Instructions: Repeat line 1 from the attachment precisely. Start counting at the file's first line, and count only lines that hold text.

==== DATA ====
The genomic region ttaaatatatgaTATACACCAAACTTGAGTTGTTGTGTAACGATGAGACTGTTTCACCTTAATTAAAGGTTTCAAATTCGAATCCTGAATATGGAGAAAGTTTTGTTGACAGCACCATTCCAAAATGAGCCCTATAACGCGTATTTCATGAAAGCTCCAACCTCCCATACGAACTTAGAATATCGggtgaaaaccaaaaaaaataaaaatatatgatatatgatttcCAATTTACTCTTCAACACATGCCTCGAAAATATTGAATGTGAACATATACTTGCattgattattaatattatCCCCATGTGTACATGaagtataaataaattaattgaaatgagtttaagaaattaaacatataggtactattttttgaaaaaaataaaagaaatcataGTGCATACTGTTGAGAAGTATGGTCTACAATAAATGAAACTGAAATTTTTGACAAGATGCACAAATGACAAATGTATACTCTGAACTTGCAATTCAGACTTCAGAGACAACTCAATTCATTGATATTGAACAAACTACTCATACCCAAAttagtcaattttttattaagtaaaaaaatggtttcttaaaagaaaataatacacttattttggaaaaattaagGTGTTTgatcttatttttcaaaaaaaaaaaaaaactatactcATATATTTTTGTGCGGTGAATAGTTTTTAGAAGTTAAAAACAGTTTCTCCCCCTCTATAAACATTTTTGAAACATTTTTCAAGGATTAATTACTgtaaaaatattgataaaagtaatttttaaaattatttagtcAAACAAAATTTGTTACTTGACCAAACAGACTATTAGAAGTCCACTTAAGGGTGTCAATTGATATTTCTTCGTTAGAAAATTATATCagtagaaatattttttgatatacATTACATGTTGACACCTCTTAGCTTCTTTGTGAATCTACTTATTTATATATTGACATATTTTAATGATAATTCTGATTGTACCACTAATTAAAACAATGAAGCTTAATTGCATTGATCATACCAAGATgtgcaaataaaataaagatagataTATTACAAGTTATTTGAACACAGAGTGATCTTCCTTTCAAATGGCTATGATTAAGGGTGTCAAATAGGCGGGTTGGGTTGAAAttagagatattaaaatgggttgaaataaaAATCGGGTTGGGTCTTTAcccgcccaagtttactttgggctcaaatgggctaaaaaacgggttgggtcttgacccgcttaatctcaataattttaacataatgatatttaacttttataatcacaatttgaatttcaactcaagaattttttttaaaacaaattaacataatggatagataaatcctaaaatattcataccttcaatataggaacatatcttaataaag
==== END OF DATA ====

The genomic region ttaaatatatgaTATACACCAAACTTGAGTTGTTGTGTAACGATGAGACTGTTTCACCTTAATTAAAGGTTTCAAATTCGAATCCTGAATATGGAGAAAGTTTTGTTGACAGCACCATTCCAAAATGAGCCCTATAACGCGTATTTCATGAAAGCTCCAACCTCCCATACGAACTTAGAATATCGggtgaaaaccaaaaaaaataaaaatatatgatatatgatttcCAATTTACTCTTCAACACATGCCTCGAAAATATTGAATGTGAACATATACTTGCattgattattaatattatCCCCATGTGTACATGaagtataaataaattaattgaaatgagtttaagaaattaaacatataggtactattttttgaaaaaaataaaagaaatcataGTGCATACTGTTGAGAAGTATGGTCTACAATAAATGAAACTGAAATTTTTGACAAGATGCACAAATGACAAATGTATACTCTGAACTTGCAATTCAGACTTCAGAGACAACTCAATTCATTGATATTGAACAAACTACTCATACCCAAAttagtcaattttttattaagtaaaaaaatggtttcttaaaagaaaataatacacttattttggaaaaattaagGTGTTTgatcttatttttcaaaaaaaaaaaaaaactatactcATATATTTTTGTGCGGTGAATAGTTTTTAGAAGTTAAAAACAGTTTCTCCCCCTCTATAAACATTTTTGAAACATTTTTCAAGGATTAATTACTgtaaaaatattgataaaagtaatttttaaaattatttagtcAAACAAAATTTGTTACTTGACCAAACAGACTATTAGAAGTCCACTTAAGGGTGTCAATTGATATTTCTTCGTTAGAAAATTATATCagtagaaatattttttgatatacATTACATGTTGACACCTCTTAGCTTCTTTGTGAATCTACTTATTTATATATTGACATATTTTAATGATAATTCTGATTGTACCACTAATTAAAACAATGAAGCTTAATTGCATTGATCATACCAAGATgtgcaaataaaataaagatagataTATTACAAGTTATTTGAACACAGAGTGATCTTCCTTTCAAATGGCTATGATTAAGGGTGTCAAATAGGCGGGTTGGGTTGAAAttagagatattaaaatgggttgaaataaaAATCGGGTTGGGTCTTTAcccgcccaagtttactttgggctcaaatgggctaaaaaacgggttgggtcttgacccgcttaatctcaataattttaacataatgatatttaacttttataatcacaatttgaatttcaactcaagaattttttttaaaacaaattaacataatggatagataaatcctaaaatattcataccttcaatataggaacatatcttaataaag